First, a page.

This is a wonderful idea. If only the politicians and oligarchs in the U.S.A. were so forward-thinking.

  2. funksands says:

    Nirek, Berkely, CA had a fantastic project several years ago (which they had to stop due to the recession). I think it could work in nearly any community.

    Any house that was built within the Berkeley city limits automatically was built with solar panels. The cost was embedded in the mortgage, so the homeowner could simply pay off the costs over 15-30 years.

    Easy, low-impact and effective.

  3. monicaangela says:

    Hello Nirek,

    Great topic, and something we all should be investing in IMO. I have been a proud user of solar panels to save on electricity and to help with environmental issues since 2011.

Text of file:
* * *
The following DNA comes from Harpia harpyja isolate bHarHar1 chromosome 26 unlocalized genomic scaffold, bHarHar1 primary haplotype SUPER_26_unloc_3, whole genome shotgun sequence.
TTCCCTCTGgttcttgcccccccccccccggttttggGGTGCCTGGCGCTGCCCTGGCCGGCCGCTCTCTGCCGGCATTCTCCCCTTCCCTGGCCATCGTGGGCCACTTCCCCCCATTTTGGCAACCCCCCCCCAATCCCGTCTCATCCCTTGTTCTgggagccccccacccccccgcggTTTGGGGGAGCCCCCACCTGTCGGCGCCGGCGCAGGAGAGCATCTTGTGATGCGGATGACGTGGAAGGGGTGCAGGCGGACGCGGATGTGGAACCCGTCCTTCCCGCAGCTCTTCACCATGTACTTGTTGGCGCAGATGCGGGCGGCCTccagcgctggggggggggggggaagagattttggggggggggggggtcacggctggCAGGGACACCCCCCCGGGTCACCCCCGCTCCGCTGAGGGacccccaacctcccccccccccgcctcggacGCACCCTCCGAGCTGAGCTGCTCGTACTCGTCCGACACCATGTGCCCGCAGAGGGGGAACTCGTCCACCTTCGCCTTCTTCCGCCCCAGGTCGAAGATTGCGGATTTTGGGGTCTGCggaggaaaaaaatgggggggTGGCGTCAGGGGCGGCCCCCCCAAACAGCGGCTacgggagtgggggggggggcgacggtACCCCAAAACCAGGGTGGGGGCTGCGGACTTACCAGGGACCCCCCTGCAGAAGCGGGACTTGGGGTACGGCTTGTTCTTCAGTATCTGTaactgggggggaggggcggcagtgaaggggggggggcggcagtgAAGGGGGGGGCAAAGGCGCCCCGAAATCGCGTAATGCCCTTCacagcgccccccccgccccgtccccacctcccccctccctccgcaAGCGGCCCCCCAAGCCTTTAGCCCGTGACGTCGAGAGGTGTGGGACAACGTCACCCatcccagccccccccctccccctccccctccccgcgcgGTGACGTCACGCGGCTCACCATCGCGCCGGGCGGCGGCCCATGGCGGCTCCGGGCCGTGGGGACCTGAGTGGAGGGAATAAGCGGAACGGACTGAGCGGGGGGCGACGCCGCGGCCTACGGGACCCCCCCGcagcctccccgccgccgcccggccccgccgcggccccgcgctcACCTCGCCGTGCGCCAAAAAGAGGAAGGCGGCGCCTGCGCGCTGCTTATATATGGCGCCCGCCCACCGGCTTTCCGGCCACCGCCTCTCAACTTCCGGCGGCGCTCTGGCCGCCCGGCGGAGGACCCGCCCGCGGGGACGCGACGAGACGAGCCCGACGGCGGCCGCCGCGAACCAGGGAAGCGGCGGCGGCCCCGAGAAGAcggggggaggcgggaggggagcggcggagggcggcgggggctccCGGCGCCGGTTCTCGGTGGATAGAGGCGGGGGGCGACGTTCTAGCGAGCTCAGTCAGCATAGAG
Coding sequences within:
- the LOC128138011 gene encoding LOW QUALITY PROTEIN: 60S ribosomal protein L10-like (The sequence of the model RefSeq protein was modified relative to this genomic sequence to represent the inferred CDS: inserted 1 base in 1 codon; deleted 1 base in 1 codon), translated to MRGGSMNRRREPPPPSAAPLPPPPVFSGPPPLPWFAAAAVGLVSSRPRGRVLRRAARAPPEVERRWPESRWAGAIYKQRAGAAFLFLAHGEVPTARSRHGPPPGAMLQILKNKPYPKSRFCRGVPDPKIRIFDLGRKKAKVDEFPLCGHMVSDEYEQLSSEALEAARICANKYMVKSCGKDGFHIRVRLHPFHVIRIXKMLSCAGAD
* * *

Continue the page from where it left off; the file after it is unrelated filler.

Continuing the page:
I am on a list to add panels to my roof, I am scheduled for the fall of this year. Can’t wait. I am not to the point of feeding electricity back into the system, but will be after the new work is completed. Even with the limited amount of panels I have right now my electric bill is so low, the cost is more or less insignificant. I Can’t wait to begin receiving credits so that I can convince others that the initial expense is well worth it. Many people who could be enjoying this clean energy source are prohibited from doing so because of the initial cost. Here in Ohio there is no tax credit for this improvement to your home.

  4. sillylittleme says: